A relay order may change depending on both the point of the season and coaching preference. Additionally, the order of a relay may be based on a front-loading scheme—putting the best runner first, or a back-loading scheme—putting the best runner last or "anchor." Regardless of which method is chosen, these guidelines should be followed when determining a 4x400 meter relay order—

  1. 1st Leg Runner- The 1st leg of the 4x400 meter relay will begin from starting blocks. As such, the 1st leg of the relay ought to be your best starter or highly proficient at block starts and able to exhibit proper block clearance and acceleration mechanics.
  2. 2nd Leg Runner- The 2nd leg of the relay is responsible for receiving the baton in the exchange zone while within the designated lane and cutting in after one turn or 100 meters. This leg should be consist of an individual who will have the ability and skill to cut-in during traffic and expected relay congestion. The cut-in responsibility requires an athlete to be intelligent, yet aggressive—an athlete on this leg should exhibit both these qualities.
  3. 3rd Leg Runner- This leg is often comprised of either the fourth best or the most inexperienced athlete on the relay team. Although this designation may change due to ordering schemes, this leg is still responsible for receiving and handing-off the baton. Due to general handoff congestion during all baton exchanges, the athlete on this leg must be able to maintain mental and physical composure during the exchange and have the ability to strongly accelerate out of the exchange zone.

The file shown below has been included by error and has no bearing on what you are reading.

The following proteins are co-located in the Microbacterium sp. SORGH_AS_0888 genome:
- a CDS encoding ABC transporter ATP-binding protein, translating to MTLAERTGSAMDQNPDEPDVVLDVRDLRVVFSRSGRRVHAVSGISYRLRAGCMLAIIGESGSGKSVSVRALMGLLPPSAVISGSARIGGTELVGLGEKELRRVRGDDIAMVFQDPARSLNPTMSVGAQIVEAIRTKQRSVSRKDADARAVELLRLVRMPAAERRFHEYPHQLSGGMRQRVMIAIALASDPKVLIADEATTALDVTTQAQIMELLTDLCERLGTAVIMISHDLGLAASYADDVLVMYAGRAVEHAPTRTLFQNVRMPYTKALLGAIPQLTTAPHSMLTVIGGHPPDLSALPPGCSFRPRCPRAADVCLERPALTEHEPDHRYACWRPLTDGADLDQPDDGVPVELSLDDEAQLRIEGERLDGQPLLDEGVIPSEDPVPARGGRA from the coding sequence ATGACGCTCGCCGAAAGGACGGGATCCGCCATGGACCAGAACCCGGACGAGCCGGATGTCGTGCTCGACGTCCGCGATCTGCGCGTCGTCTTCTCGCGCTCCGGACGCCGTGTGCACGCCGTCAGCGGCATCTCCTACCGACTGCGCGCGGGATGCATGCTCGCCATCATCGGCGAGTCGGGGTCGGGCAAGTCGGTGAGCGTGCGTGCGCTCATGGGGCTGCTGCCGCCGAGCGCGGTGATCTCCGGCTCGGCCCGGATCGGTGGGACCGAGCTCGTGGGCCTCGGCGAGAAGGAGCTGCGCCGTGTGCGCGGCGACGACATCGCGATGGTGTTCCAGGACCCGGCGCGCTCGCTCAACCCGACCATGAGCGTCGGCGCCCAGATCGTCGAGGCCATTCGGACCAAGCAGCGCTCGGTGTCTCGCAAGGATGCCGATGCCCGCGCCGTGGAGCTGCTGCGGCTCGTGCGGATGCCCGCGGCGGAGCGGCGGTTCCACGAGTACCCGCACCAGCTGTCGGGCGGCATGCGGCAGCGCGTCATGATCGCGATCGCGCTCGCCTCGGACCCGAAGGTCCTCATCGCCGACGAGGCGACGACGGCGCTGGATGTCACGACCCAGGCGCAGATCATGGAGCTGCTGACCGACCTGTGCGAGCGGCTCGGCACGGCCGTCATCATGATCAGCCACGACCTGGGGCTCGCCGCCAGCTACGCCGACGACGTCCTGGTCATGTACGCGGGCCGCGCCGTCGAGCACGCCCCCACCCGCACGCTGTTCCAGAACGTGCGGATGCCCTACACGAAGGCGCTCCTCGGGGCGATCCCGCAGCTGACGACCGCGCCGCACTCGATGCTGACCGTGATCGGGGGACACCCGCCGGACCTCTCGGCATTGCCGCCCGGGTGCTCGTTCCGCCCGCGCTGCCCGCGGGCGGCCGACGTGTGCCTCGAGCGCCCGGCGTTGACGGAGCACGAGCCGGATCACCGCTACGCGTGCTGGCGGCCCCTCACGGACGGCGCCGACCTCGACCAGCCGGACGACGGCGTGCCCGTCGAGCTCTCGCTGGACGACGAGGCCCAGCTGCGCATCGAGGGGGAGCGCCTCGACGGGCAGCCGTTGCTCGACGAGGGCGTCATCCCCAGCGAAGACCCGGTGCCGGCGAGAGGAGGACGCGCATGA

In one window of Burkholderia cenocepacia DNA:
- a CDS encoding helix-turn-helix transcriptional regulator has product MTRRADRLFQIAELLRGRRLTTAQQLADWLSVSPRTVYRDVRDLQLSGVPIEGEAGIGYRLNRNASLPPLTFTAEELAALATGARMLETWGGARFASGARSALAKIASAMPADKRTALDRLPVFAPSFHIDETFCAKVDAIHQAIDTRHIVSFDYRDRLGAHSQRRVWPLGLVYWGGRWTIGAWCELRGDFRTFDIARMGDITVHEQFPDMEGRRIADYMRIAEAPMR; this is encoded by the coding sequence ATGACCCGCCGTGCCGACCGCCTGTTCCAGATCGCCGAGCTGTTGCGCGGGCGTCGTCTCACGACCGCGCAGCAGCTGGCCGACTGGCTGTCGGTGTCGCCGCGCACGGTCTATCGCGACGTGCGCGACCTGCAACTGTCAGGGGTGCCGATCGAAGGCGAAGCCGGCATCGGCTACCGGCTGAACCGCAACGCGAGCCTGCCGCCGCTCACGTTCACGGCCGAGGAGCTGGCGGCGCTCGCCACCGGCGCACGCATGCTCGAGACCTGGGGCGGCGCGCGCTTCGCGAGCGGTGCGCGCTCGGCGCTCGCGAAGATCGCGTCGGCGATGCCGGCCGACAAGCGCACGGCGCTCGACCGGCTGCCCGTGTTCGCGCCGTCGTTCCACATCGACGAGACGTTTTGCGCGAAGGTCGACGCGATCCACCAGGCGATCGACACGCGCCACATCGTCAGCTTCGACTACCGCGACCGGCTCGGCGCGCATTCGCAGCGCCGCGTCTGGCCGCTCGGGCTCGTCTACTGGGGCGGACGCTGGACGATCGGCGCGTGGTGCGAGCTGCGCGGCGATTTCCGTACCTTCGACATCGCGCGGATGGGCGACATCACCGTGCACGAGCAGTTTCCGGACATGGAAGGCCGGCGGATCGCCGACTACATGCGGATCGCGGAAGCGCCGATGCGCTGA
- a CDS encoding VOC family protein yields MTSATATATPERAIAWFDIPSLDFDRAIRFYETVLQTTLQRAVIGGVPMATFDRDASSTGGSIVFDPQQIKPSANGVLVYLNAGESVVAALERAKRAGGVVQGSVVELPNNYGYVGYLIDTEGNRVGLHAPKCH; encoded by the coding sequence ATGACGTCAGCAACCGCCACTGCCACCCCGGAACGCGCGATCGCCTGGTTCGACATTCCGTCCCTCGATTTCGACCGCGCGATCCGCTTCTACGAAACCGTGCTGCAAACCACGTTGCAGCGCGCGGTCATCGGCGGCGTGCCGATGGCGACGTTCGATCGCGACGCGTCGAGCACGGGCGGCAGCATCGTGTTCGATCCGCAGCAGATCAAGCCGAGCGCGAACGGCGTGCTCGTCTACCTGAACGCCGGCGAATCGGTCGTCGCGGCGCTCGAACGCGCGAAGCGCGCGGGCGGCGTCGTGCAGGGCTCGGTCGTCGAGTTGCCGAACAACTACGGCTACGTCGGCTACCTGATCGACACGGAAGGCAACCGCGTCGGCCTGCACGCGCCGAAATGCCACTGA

4. 4th Leg Runner- The 4th leg or anchor leg of the relay is considered by many to be the most important. As such, this leg is often comprised of the fastest and toughest athlete on the relay team. Although this may change with different ordering schemes, it is paramount that the anchor leg has a proven high degree of competitiveness, toughness, and an ability to stay calm under pressure. It is important that the athlete on the anchor leg has these qualities due to the necessity of having to either maintain a current lead or catch up to teams in front. 

Holding the Baton

Each leg of the 4x400 meter relay should hold the baton in their right hand. The baton should be firmly gripped near the base as to avoid accidental drops and to give the outgoing runner sufficient room to grab the baton. Although the 4x400 meter relay exchange is significantly slower than the 4x400 meter relay exchange, care should always be taken with both the incoming and outgoing runner in securing the baton. 

Holding the Baton

The 4x400 Meter Relay Setup, Lane Stagger, and Cut-In

Each leg of the 4x400 meter relay consists of four equal lengths of 400 meters—with each athlete running the same distance. In parallel with the 4x100 meter relay, the starting or 1st leg of the 4x400 meter relay will employ starting blocks to begin the race. Following the 1st leg, the remaining 2nd, 3rd, and 4th legs will exchange the baton within the designated exchange zone—with the outgoing runner continuing to run their 400 meter leg. 

The 4x400 meter relay follows a “3-turn stagger” for when to cut-in to the inside lane. The 1st leg will run the entire first 400 meter leg in a designated lane and the 2nd leg will cut-in after the third turn, following a specific mark—commonly denoted through cones or a painted line. When coaching a relay team and instructing an individual athlete on when, where, and how to cut-in it is important to consider and elaborate upon these key points—